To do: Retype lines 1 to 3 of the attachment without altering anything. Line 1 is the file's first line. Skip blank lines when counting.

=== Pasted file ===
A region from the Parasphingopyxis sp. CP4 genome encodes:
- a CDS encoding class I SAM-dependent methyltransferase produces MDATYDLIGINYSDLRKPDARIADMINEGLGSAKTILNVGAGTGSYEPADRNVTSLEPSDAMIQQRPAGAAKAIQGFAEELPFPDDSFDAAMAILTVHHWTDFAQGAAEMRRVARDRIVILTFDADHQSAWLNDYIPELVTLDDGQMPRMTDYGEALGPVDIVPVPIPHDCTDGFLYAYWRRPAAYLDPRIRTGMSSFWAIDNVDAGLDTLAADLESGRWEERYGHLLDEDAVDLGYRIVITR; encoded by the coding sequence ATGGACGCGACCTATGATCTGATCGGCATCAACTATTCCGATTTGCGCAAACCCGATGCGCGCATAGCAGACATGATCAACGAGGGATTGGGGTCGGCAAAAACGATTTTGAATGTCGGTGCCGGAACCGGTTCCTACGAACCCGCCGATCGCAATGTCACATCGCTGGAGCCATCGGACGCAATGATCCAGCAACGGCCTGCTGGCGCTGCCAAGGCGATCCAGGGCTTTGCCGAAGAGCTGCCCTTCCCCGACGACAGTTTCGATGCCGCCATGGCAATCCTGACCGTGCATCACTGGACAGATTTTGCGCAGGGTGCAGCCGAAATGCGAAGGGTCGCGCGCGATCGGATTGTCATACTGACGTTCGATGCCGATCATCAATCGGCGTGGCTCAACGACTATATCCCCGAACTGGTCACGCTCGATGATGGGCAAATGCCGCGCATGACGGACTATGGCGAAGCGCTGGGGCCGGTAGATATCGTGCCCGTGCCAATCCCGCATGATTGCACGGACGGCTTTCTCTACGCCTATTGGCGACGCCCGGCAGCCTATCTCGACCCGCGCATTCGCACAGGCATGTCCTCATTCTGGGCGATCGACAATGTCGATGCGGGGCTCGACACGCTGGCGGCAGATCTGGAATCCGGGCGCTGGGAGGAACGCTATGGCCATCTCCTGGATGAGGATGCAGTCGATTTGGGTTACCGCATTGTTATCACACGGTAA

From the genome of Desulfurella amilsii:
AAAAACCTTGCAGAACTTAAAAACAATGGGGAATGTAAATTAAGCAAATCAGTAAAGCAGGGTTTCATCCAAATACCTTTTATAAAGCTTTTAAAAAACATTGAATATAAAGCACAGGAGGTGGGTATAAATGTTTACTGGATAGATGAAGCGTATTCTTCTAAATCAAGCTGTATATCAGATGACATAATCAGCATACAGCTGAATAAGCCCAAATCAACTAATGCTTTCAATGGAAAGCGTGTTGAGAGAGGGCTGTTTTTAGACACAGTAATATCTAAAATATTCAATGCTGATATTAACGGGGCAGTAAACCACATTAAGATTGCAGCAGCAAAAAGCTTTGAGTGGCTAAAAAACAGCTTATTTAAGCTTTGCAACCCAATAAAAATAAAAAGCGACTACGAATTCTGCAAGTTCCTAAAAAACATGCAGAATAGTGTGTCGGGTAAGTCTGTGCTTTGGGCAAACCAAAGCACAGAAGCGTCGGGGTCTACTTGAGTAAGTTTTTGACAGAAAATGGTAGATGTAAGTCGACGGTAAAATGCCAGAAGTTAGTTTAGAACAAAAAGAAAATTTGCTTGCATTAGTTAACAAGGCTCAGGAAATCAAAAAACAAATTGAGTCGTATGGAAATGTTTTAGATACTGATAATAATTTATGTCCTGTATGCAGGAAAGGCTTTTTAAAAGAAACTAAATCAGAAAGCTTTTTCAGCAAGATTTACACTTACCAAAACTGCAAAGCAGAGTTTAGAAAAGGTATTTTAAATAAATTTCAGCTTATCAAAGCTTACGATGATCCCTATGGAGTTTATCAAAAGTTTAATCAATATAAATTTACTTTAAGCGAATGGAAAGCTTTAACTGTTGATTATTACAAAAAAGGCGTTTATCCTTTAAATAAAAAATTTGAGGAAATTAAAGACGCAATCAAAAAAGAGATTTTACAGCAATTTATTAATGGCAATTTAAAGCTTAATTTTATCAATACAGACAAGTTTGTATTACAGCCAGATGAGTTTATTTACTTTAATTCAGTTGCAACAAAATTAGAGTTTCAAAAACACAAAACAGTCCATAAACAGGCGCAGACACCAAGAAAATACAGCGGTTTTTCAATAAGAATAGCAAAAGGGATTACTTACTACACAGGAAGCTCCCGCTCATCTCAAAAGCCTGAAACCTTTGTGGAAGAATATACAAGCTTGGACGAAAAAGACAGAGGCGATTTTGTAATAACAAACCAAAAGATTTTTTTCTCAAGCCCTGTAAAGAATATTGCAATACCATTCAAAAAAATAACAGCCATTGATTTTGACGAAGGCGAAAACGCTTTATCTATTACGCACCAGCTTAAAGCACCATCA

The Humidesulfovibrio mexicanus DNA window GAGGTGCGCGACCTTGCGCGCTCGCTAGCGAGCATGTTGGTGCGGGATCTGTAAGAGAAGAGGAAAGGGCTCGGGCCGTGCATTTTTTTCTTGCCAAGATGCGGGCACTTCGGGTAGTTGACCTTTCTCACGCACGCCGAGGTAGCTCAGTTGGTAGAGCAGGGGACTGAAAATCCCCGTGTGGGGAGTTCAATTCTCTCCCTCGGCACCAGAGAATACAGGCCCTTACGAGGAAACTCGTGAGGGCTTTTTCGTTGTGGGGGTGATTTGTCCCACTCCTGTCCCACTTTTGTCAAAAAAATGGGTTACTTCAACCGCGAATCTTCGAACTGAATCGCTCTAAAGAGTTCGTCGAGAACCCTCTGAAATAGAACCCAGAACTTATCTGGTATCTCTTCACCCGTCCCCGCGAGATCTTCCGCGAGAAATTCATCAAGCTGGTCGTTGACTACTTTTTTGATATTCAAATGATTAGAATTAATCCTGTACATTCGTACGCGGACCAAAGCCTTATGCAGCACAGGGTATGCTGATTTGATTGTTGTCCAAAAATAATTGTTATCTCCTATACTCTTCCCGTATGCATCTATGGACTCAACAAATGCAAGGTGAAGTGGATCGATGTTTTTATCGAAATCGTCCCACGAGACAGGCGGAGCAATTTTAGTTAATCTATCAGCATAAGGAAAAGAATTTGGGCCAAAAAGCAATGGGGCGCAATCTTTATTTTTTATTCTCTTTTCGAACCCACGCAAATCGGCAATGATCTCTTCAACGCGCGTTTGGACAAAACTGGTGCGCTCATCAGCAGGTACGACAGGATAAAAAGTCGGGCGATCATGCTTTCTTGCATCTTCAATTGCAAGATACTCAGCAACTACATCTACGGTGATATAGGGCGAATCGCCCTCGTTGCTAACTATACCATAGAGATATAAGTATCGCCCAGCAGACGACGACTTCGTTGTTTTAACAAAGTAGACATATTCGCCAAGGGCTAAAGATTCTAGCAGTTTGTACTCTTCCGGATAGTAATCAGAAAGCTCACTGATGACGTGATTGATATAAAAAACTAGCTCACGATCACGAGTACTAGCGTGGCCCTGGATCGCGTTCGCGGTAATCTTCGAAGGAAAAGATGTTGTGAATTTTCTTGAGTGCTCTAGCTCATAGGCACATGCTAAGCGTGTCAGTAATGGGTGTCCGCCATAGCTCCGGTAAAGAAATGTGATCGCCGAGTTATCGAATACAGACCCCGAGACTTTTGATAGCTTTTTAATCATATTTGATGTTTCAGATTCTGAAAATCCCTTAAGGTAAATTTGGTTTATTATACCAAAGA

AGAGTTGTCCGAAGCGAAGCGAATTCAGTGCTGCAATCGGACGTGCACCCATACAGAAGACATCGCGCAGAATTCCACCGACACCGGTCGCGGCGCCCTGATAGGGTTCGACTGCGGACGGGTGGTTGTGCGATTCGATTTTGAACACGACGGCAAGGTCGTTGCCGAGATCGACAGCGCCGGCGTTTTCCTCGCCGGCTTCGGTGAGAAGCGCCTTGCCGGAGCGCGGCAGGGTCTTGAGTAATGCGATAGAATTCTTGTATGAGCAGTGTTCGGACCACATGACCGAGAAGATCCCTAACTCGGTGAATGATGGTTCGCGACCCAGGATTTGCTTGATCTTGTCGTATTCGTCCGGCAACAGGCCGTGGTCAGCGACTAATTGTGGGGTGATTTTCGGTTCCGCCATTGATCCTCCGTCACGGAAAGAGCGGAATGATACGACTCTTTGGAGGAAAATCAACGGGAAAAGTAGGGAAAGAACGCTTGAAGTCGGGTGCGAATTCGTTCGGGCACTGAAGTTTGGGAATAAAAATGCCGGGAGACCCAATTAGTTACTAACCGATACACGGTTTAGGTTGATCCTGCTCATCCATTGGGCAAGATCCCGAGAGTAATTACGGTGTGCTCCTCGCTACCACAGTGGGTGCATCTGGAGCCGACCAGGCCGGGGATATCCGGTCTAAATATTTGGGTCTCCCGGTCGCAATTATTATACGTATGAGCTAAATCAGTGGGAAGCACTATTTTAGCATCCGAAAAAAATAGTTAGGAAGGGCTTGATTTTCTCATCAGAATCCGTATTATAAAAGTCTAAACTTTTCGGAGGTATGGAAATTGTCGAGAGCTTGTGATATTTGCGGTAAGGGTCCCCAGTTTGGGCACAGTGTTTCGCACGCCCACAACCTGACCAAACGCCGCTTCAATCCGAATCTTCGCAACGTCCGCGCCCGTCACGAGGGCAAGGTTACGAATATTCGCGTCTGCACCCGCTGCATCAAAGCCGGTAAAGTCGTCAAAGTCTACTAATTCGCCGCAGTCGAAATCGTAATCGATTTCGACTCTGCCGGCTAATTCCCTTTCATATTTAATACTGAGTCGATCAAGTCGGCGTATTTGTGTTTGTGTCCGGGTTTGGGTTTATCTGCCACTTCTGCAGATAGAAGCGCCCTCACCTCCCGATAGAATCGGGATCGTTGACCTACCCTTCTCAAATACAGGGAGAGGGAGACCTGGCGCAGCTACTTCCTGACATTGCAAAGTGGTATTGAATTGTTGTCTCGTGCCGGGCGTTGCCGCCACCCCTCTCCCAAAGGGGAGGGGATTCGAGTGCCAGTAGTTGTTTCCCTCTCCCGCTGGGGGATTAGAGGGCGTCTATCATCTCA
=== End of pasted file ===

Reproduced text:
A region from the Parasphingopyxis sp. CP4 genome encodes:
- a CDS encoding class I SAM-dependent methyltransferase produces MDATYDLIGINYSDLRKPDARIADMINEGLGSAKTILNVGAGTGSYEPADRNVTSLEPSDAMIQQRPAGAAKAIQGFAEELPFPDDSFDAAMAILTVHHWTDFAQGAAEMRRVARDRIVILTFDADHQSAWLNDYIPELVTLDDGQMPRMTDYGEALGPVDIVPVPIPHDCTDGFLYAYWRRPAAYLDPRIRTGMSSFWAIDNVDAGLDTLAADLESGRWEERYGHLLDEDAVDLGYRIVITR; encoded by the coding sequence ATGGACGCGACCTATGATCTGATCGGCATCAACTATTCCGATTTGCGCAAACCCGATGCGCGCATAGCAGACATGATCAACGAGGGATTGGGGTCGGCAAAAACGATTTTGAATGTCGGTGCCGGAACCGGTTCCTACGAACCCGCCGATCGCAATGTCACATCGCTGGAGCCATCGGACGCAATGATCCAGCAACGGCCTGCTGGCGCTGCCAAGGCGATCCAGGGCTTTGCCGAAGAGCTGCCCTTCCCCGACGACAGTTTCGATGCCGCCATGGCAATCCTGACCGTGCATCACTGGACAGATTTTGCGCAGGGTGCAGCCGAAATGCGAAGGGTCGCGCGCGATCGGATTGTCATACTGACGTTCGATGCCGATCATCAATCGGCGTGGCTCAACGACTATATCCCCGAACTGGTCACGCTCGATGATGGGCAAATGCCGCGCATGACGGACTATGGCGAAGCGCTGGGGCCGGTAGATATCGTGCCCGTGCCAATCCCGCATGATTGCACGGACGGCTTTCTCTACGCCTATTGGCGACGCCCGGCAGCCTATCTCGACCCGCGCATTCGCACAGGCATGTCCTCATTCTGGGCGATCGACAATGTCGATGCGGGGCTCGACACGCTGGCGGCAGATCTGGAATCCGGGCGCTGGGAGGAACGCTATGGCCATCTCCTGGATGAGGATGCAGTCGATTTGGGTTACCGCATTGTTATCACACGGTAA

From the genome of Desulfurella amilsii: